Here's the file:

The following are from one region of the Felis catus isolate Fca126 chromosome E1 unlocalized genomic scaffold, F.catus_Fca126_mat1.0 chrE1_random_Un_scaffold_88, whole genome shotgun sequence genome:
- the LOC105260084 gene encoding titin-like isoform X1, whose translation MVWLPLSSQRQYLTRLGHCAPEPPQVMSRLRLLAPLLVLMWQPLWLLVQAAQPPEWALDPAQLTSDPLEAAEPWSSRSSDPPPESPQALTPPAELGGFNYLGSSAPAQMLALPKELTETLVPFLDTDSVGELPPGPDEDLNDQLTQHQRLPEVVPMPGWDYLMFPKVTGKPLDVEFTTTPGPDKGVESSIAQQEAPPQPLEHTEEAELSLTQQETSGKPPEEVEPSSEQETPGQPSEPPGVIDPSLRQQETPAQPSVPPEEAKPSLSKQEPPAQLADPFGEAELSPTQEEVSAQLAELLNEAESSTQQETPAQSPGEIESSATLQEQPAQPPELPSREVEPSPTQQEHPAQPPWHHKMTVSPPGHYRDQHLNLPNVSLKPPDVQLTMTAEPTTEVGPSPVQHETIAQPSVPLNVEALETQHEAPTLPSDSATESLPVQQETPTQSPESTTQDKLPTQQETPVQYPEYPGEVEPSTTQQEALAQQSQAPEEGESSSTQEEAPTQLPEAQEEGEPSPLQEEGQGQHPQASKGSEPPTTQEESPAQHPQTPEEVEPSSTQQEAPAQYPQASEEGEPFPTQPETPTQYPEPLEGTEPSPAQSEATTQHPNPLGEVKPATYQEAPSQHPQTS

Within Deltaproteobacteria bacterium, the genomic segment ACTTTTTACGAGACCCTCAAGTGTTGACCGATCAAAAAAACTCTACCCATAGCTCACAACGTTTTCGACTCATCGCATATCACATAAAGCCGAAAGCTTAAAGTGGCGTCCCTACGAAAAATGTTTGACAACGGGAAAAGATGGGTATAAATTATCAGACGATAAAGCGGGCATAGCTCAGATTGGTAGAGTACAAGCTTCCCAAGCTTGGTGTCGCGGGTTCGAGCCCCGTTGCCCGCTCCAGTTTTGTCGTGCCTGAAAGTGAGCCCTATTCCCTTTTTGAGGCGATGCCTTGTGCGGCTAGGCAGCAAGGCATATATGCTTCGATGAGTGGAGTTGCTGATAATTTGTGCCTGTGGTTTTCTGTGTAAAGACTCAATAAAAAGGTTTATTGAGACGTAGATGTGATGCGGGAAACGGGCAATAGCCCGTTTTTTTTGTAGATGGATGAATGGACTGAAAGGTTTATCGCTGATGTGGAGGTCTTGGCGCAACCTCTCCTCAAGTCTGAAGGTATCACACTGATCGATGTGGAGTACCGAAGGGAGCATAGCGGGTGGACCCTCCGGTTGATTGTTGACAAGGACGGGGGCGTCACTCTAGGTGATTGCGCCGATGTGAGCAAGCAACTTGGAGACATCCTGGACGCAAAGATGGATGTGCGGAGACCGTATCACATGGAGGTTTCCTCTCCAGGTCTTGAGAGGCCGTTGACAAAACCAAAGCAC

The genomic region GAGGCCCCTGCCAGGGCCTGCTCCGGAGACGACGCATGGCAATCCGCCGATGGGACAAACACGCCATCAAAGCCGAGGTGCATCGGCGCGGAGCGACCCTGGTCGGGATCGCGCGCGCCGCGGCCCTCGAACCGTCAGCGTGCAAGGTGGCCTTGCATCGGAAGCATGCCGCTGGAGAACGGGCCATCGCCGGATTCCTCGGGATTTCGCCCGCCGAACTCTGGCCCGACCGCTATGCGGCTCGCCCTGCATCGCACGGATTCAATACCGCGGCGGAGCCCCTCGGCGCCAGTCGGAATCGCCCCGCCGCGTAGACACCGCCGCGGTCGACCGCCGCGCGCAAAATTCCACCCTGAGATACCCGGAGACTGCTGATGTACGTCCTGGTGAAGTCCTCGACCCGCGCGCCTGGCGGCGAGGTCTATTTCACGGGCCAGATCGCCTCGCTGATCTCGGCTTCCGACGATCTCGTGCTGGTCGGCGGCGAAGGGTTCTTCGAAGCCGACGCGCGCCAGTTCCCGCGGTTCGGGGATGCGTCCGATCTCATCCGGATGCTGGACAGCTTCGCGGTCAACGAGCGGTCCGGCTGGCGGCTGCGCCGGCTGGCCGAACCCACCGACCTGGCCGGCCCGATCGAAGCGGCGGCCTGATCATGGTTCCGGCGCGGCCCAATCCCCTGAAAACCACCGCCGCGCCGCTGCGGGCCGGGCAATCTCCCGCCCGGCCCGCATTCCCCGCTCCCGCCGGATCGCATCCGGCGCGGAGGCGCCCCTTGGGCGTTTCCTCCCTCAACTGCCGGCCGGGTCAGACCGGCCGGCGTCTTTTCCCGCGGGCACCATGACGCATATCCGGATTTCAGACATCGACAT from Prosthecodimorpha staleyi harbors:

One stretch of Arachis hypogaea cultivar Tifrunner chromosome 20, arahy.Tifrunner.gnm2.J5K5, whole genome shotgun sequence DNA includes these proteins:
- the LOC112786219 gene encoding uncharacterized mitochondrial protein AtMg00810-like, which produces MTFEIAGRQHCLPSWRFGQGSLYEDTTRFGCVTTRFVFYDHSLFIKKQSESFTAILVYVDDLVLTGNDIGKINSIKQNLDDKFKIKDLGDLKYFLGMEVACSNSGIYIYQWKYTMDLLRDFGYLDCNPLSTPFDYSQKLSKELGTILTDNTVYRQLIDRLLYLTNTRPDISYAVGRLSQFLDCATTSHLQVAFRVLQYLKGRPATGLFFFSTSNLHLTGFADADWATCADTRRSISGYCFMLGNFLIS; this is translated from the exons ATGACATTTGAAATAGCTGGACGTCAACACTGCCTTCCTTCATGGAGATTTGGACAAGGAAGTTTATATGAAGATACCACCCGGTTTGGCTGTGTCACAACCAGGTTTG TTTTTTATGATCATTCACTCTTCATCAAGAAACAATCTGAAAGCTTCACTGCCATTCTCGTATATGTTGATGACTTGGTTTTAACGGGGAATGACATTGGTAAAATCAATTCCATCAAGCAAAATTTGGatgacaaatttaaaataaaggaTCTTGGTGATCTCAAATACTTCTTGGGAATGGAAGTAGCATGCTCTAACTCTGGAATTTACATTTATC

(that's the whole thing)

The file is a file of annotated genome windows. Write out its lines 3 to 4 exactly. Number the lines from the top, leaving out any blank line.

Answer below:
Within Deltaproteobacteria bacterium, the genomic segment ACTTTTTACGAGACCCTCAAGTGTTGACCGATCAAAAAAACTCTACCCATAGCTCACAACGTTTTCGACTCATCGCATATCACATAAAGCCGAAAGCTTAAAGTGGCGTCCCTACGAAAAATGTTTGACAACGGGAAAAGATGGGTATAAATTATCAGACGATAAAGCGGGCATAGCTCAGATTGGTAGAGTACAAGCTTCCCAAGCTTGGTGTCGCGGGTTCGAGCCCCGTTGCCCGCTCCAGTTTTGTCGTGCCTGAAAGTGAGCCCTATTCCCTTTTTGAGGCGATGCCTTGTGCGGCTAGGCAGCAAGGCATATATGCTTCGATGAGTGGAGTTGCTGATAATTTGTGCCTGTGGTTTTCTGTGTAAAGACTCAATAAAAAGGTTTATTGAGACGTAGATGTGATGCGGGAAACGGGCAATAGCCCGTTTTTTTTGTAGATGGATGAATGGACTGAAAGGTTTATCGCTGATGTGGAGGTCTTGGCGCAACCTCTCCTCAAGTCTGAAGGTATCACACTGATCGATGTGGAGTACCGAAGGGAGCATAGCGGGTGGACCCTCCGGTTGATTGTTGACAAGGACGGGGGCGTCACTCTAGGTGATTGCGCCGATGTGAGCAAGCAACTTGGAGACATCCTGGACGCAAAGATGGATGTGCGGAGACCGTATCACATGGAGGTTTCCTCTCCAGGTCTTGAGAGGCCGTTGACAAAACCAAAGCAC

The genomic region GAGGCCCCTGCCAGGGCCTGCTCCGGAGACGACGCATGGCAATCCGCCGATGGGACAAACACGCCATCAAAGCCGAGGTGCATCGGCGCGGAGCGACCCTGGTCGGGATCGCGCGCGCCGCGGCCCTCGAACCGTCAGCGTGCAAGGTGGCCTTGCATCGGAAGCATGCCGCTGGAGAACGGGCCATCGCCGGATTCCTCGGGATTTCGCCCGCCGAACTCTGGCCCGACCGCTATGCGGCTCGCCCTGCATCGCACGGATTCAATACCGCGGCGGAGCCCCTCGGCGCCAGTCGGAATCGCCCCGCCGCGTAGACACCGCCGCGGTCGACCGCCGCGCGCAAAATTCCACCCTGAGATACCCGGAGACTGCTGATGTACGTCCTGGTGAAGTCCTCGACCCGCGCGCCTGGCGGCGAGGTCTATTTCACGGGCCAGATCGCCTCGCTGATCTCGGCTTCCGACGATCTCGTGCTGGTCGGCGGCGAAGGGTTCTTCGAAGCCGACGCGCGCCAGTTCCCGCGGTTCGGGGATGCGTCCGATCTCATCCGGATGCTGGACAGCTTCGCGGTCAACGAGCGGTCCGGCTGGCGGCTGCGCCGGCTGGCCGAACCCACCGACCTGGCCGGCCCGATCGAAGCGGCGGCCTGATCATGGTTCCGGCGCGGCCCAATCCCCTGAAAACCACCGCCGCGCCGCTGCGGGCCGGGCAATCTCCCGCCCGGCCCGCATTCCCCGCTCCCGCCGGATCGCATCCGGCGCGGAGGCGCCCCTTGGGCGTTTCCTCCCTCAACTGCCGGCCGGGTCAGACCGGCCGGCGTCTTTTCCCGCGGGCACCATGACGCATATCCGGATTTCAGACATCGACAT from Prosthecodimorpha staleyi harbors: